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Vol. 58. Issue 1.
Pages T85 (January 2022)
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Vol. 58. Issue 1.
Pages T85 (January 2022)
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[Translated article] Diagnosis and Emergency Treatment of Ruptured Mucormycotic Pulmonary Pseudoaneurysm
Diagnóstico y tratamiento urgente de la ruptura de un pseudoaneurisma mucormicótico pulmonar
María del Mar García Gallardo
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Corresponding author.
, María Lucía Berma Gascón
FEA Radiodiagnóstico, Hospital Universitario Virgen de la Victoria, Málaga, Spain
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María del Mar García Gallardo, María Lucía Berma Gascón
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We report the case of a 29-year-old patient who attended the emergency department due to generalized deterioration, dyspnea, fever of up to 38 °C, and right rib pain. She had recently been diagnosed with type I diabetes mellitus, with onset of an episode of ketoacidosis 1 week earlier. Clinical laboratory tests were significant for severe leukocytosis and hyperglycemia1. Right lower lobe (RLL) pneumonia was identified (Fig. 1A) and the patient was hospitalized. The patient’s clinical progress was slow and she had an episode of self-limiting hemoptysis. Bronchoscopy was performed and a biopsy was obtained, identifying the presence of Mucor fungal hyphae. A contrast-enhanced chest computed tomography (CT) scan (Fig. 1B) revealed findings consistent with necrotizing pneumonia, increased pleural effusion, and a saccular lesion measuring 14 mm associated with a mucormycotic pseudoaneurysm of the lower medial segmental branch of the RLL.

Fig. 1.

A) Chest AP Rx showing alveolar infiltrate in RLL containing some radiolucent areas associated with pleural effusion. B) Contrast-enhanced chest CT (mediastinal window). Pulmonary parenchymal consolidation with enhanced thick-walled hypodense collection associated with a 6 cm abscess (necrotizing pneumonia) and pleural effusion. Saccular lesion, measuring 14 mm, associated with mucormycotic pseudoaneurysm. C) Diagnostic-therapeutic arteriography. Saccular lesion associated with pseudoaneurysm in the lower branch of the medial segment of the RLL. D) Pseudoaneurysm appearing smaller than in Figure C, showing contrast extravasation associated with the rupture. E) Embolization by Amplatzer device (black arrow) and placement of coils (yellow arrow) in the arterial branch of the lower medial segment of the RLL. F) Surgical piece after right lower lobectomy, showing necrotic cavity and Amplatzer device (arrow).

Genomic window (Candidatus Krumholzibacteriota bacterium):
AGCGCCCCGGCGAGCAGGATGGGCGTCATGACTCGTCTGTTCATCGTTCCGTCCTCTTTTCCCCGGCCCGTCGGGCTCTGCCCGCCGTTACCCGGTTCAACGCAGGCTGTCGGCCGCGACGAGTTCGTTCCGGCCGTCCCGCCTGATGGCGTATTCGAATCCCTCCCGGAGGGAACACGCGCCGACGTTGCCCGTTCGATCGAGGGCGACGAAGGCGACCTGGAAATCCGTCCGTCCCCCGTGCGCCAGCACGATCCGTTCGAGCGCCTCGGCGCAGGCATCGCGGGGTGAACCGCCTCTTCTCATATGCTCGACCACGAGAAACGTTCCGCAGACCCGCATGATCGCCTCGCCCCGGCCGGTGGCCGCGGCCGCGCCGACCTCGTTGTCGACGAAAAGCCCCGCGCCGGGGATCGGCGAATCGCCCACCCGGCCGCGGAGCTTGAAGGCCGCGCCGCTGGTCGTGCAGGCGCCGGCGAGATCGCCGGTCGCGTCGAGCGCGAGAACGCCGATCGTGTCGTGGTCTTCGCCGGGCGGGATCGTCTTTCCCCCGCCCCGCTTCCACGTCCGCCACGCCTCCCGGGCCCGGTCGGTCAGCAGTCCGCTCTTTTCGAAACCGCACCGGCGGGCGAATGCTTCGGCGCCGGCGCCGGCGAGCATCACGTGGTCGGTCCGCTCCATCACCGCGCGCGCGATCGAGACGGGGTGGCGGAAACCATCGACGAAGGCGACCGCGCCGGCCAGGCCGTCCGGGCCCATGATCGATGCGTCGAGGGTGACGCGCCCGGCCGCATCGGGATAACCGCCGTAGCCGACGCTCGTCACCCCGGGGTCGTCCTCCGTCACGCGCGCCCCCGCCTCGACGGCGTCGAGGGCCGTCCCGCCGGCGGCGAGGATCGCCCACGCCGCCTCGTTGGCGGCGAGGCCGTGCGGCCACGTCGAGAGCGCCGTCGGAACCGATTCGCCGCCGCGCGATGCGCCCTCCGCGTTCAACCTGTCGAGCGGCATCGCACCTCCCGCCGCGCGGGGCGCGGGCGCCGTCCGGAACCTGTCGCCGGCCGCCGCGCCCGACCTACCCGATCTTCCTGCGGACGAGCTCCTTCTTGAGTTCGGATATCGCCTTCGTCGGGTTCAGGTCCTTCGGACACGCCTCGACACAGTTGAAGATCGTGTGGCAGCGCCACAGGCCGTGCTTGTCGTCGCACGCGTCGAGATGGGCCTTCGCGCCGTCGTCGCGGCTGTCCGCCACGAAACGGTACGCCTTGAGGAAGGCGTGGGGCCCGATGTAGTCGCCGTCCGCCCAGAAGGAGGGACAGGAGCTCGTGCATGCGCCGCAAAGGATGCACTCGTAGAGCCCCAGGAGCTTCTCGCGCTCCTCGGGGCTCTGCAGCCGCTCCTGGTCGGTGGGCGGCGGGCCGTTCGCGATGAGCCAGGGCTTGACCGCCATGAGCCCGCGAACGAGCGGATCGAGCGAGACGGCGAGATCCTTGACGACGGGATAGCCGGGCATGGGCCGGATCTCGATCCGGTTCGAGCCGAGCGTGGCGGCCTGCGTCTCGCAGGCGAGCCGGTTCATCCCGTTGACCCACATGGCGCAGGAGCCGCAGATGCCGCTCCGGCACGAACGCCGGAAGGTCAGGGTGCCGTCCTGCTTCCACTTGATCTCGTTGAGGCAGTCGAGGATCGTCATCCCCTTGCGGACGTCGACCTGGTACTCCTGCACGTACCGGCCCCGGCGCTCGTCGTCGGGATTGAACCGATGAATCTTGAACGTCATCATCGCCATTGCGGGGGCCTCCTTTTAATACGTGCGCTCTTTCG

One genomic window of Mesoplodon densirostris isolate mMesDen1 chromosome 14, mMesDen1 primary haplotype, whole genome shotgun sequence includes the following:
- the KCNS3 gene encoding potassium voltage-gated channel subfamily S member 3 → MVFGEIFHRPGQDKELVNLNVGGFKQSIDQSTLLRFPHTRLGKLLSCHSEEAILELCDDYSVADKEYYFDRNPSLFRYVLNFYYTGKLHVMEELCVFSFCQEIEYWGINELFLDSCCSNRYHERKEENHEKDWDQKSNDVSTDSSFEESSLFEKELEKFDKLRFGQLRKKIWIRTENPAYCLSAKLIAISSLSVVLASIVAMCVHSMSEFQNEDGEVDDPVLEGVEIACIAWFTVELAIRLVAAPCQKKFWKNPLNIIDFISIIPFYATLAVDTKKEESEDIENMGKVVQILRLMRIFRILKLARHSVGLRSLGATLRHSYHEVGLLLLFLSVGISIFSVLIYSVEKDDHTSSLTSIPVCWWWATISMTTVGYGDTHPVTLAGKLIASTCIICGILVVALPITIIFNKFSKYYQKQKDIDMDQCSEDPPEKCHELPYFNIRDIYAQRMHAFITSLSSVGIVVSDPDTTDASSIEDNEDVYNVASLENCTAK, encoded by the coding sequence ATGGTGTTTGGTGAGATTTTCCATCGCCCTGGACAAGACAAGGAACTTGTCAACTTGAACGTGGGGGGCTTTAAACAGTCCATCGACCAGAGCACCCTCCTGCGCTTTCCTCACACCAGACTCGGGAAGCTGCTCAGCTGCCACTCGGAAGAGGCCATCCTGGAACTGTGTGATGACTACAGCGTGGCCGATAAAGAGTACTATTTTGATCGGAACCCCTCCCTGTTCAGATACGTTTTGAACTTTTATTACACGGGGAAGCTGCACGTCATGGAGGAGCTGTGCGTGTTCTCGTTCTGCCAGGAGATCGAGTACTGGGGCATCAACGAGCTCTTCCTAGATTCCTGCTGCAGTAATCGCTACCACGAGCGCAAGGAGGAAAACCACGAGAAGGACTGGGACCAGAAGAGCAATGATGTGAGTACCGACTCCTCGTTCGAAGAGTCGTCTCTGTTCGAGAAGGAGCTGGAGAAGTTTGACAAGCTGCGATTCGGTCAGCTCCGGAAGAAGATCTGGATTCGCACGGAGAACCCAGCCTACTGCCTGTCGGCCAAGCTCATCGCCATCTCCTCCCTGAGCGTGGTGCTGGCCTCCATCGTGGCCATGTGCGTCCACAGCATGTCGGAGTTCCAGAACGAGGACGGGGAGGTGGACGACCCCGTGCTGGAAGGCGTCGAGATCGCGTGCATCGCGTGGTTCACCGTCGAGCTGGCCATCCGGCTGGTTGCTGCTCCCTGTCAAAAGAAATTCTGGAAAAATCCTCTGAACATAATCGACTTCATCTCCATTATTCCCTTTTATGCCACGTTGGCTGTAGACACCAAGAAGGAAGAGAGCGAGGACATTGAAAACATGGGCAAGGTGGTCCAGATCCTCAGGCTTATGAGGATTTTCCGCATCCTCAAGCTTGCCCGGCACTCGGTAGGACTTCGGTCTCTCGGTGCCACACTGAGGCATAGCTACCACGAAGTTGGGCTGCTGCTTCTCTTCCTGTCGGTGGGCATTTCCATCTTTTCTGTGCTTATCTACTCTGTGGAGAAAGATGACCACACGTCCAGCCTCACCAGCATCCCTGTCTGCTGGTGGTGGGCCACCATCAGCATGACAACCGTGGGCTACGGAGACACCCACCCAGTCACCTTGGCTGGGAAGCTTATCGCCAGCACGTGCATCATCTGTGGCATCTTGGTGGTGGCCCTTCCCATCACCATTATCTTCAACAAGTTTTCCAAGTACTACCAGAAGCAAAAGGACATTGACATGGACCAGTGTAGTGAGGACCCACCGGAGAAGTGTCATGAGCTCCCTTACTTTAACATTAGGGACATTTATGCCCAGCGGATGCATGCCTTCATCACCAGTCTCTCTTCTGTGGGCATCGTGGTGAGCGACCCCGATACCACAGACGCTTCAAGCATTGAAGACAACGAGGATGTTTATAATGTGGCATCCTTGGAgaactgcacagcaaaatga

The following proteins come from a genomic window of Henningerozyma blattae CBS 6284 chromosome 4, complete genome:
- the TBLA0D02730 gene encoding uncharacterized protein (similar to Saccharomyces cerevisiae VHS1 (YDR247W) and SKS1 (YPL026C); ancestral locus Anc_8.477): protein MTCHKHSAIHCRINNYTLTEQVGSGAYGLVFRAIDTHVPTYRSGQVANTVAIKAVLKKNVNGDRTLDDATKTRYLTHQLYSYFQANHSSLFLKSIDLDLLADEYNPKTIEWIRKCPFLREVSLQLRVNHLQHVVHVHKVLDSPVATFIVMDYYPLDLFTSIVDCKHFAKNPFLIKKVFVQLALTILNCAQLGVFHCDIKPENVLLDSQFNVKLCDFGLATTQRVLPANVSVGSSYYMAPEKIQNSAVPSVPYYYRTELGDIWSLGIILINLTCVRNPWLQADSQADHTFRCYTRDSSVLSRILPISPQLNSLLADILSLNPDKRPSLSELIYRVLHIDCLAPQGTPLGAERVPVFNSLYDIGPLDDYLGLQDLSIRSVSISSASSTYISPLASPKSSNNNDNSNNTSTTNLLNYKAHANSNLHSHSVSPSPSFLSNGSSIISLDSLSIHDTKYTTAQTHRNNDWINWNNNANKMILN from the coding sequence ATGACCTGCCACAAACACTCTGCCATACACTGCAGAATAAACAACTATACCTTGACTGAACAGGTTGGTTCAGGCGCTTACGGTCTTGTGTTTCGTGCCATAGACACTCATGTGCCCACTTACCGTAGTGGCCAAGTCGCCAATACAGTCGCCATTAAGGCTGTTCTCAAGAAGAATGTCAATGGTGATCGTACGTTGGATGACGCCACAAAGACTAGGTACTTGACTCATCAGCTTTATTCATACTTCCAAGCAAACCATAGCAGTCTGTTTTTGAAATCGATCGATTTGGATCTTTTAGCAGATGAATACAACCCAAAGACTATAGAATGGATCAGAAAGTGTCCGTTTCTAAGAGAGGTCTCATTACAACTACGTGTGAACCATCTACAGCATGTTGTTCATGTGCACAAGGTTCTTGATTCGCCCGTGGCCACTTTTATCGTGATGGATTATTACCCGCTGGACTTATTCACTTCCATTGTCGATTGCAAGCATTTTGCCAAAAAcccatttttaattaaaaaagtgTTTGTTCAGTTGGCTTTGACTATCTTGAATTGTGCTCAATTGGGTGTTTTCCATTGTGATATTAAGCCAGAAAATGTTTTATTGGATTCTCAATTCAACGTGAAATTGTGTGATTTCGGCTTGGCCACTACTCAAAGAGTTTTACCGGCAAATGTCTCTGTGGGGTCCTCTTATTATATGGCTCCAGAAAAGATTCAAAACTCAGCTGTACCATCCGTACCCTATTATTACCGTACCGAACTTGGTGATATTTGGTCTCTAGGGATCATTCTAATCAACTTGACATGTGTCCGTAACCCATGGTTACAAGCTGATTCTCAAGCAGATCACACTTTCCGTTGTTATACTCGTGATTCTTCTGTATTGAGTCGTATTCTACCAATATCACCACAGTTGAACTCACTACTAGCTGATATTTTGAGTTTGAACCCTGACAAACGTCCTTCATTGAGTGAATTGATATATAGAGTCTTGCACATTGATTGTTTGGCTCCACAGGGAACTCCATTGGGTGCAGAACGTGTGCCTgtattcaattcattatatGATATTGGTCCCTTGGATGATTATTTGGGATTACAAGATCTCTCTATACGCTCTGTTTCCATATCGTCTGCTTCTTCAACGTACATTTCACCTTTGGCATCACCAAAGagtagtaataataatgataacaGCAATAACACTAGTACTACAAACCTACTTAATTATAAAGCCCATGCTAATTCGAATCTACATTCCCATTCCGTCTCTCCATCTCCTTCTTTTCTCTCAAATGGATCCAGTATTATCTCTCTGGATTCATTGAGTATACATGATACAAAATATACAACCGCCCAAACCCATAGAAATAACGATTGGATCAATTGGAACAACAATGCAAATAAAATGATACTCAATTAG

AP: anteroposterior; RLL: right lower lobe; Rx: X-ray; CT: computed tomography.


In view of these findings, therapeutic arteriography (Fig. 1C) with selective catheterization of the lesion was performed, causing it to rupture (Fig. 1D). The patient began to produce frank hemoptysis that required urgent embolization with a 14 mm Amplatzer II device and the placement of 10 mm coils and an 8 mm Amplatzer in the lower medial segmental branch of the RLL.

Following clinical stabilization with targeted treatment (amphotericin liposomal and capsofungin), a right lower lobectomy was performed in a second procedure (Fig. 1F) with no further complications.


This paper has not received any funding.

Conflict of interests

The authors state that they have no conflict of interests.

A.S. Ibrahim, B. Spellberg, T.J. Walsh, D.P. Kontoyiannis.
Pathogenesis of mucormycosis.
Clin Infect Dis., 54 (2012), pp. S16-S22

Please cite this article as: García Gallardo MdM, Berma Gascón ML. Diagnóstico y tratamiento urgente de la ruptura de un pseudoaneurisma mucormicótico pulmonar. Arch Bronconeumol. 2022;58:85.

Copyright © 2021. SEPAR
Archivos de Bronconeumología

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